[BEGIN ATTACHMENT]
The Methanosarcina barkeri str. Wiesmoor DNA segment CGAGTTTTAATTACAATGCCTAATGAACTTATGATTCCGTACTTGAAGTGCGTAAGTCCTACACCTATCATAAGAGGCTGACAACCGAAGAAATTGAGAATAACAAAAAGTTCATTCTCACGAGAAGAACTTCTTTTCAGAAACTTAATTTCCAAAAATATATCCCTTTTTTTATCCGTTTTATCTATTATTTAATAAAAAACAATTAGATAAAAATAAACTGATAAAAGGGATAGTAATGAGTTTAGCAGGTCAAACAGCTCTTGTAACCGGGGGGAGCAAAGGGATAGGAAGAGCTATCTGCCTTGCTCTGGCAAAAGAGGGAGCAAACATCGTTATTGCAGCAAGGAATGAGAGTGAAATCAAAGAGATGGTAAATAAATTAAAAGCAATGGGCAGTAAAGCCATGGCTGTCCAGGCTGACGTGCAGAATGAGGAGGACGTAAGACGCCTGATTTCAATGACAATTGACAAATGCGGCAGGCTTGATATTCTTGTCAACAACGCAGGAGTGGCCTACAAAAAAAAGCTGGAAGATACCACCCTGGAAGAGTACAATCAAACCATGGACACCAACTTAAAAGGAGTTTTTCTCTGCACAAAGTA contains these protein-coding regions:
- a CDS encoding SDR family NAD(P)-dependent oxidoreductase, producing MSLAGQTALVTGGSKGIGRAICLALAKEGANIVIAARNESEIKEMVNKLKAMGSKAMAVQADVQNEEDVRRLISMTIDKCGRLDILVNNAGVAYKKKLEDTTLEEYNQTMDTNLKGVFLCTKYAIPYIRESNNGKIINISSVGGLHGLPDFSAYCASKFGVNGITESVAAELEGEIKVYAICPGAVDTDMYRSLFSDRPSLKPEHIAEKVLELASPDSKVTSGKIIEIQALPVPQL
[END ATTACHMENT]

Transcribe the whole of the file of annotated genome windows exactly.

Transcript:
The Methanosarcina barkeri str. Wiesmoor DNA segment CGAGTTTTAATTACAATGCCTAATGAACTTATGATTCCGTACTTGAAGTGCGTAAGTCCTACACCTATCATAAGAGGCTGACAACCGAAGAAATTGAGAATAACAAAAAGTTCATTCTCACGAGAAGAACTTCTTTTCAGAAACTTAATTTCCAAAAATATATCCCTTTTTTTATCCGTTTTATCTATTATTTAATAAAAAACAATTAGATAAAAATAAACTGATAAAAGGGATAGTAATGAGTTTAGCAGGTCAAACAGCTCTTGTAACCGGGGGGAGCAAAGGGATAGGAAGAGCTATCTGCCTTGCTCTGGCAAAAGAGGGAGCAAACATCGTTATTGCAGCAAGGAATGAGAGTGAAATCAAAGAGATGGTAAATAAATTAAAAGCAATGGGCAGTAAAGCCATGGCTGTCCAGGCTGACGTGCAGAATGAGGAGGACGTAAGACGCCTGATTTCAATGACAATTGACAAATGCGGCAGGCTTGATATTCTTGTCAACAACGCAGGAGTGGCCTACAAAAAAAAGCTGGAAGATACCACCCTGGAAGAGTACAATCAAACCATGGACACCAACTTAAAAGGAGTTTTTCTCTGCACAAAGTA contains these protein-coding regions:
- a CDS encoding SDR family NAD(P)-dependent oxidoreductase, producing MSLAGQTALVTGGSKGIGRAICLALAKEGANIVIAARNESEIKEMVNKLKAMGSKAMAVQADVQNEEDVRRLISMTIDKCGRLDILVNNAGVAYKKKLEDTTLEEYNQTMDTNLKGVFLCTKYAIPYIRESNNGKIINISSVGGLHGLPDFSAYCASKFGVNGITESVAAELEGEIKVYAICPGAVDTDMYRSLFSDRPSLKPEHIAEKVLELASPDSKVTSGKIIEIQALPVPQL